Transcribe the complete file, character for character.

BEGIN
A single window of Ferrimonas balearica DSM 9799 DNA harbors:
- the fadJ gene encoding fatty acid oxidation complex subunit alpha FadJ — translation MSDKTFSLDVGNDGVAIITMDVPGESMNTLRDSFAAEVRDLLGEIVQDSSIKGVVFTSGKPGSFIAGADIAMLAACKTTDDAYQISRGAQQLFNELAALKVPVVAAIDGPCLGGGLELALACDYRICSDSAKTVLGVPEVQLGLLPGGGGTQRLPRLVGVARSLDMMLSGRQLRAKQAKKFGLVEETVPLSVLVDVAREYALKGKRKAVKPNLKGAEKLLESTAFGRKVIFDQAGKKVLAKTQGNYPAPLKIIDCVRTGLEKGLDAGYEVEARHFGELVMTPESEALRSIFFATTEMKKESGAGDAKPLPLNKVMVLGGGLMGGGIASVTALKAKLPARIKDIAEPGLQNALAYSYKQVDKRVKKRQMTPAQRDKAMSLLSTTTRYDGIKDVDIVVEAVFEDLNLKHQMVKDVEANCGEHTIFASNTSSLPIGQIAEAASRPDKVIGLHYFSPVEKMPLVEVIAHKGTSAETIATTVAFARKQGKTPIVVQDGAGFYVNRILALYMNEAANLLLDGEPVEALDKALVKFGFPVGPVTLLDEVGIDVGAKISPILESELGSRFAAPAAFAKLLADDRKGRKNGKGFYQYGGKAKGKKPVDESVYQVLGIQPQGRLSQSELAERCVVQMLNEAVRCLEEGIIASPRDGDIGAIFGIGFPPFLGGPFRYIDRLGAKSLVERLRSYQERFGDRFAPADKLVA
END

A single window of Ferrimonas balearica DSM 9799 DNA harbors:
- the fadJ gene encoding fatty acid oxidation complex subunit alpha FadJ — translation MSDKTFSLDVGNDGVAIITMDVPGESMNTLRDSFAAEVRDLLGEIVQDSSIKGVVFTSGKPGSFIAGADIAMLAACKTTDDAYQISRGAQQLFNELAALKVPVVAAIDGPCLGGGLELALACDYRICSDSAKTVLGVPEVQLGLLPGGGGTQRLPRLVGVARSLDMMLSGRQLRAKQAKKFGLVEETVPLSVLVDVAREYALKGKRKAVKPNLKGAEKLLESTAFGRKVIFDQAGKKVLAKTQGNYPAPLKIIDCVRTGLEKGLDAGYEVEARHFGELVMTPESEALRSIFFATTEMKKESGAGDAKPLPLNKVMVLGGGLMGGGIASVTALKAKLPARIKDIAEPGLQNALAYSYKQVDKRVKKRQMTPAQRDKAMSLLSTTTRYDGIKDVDIVVEAVFEDLNLKHQMVKDVEANCGEHTIFASNTSSLPIGQIAEAASRPDKVIGLHYFSPVEKMPLVEVIAHKGTSAETIATTVAFARKQGKTPIVVQDGAGFYVNRILALYMNEAANLLLDGEPVEALDKALVKFGFPVGPVTLLDEVGIDVGAKISPILESELGSRFAAPAAFAKLLADDRKGRKNGKGFYQYGGKAKGKKPVDESVYQVLGIQPQGRLSQSELAERCVVQMLNEAVRCLEEGIIASPRDGDIGAIFGIGFPPFLGGPFRYIDRLGAKSLVERLRSYQERFGDRFAPADKLVA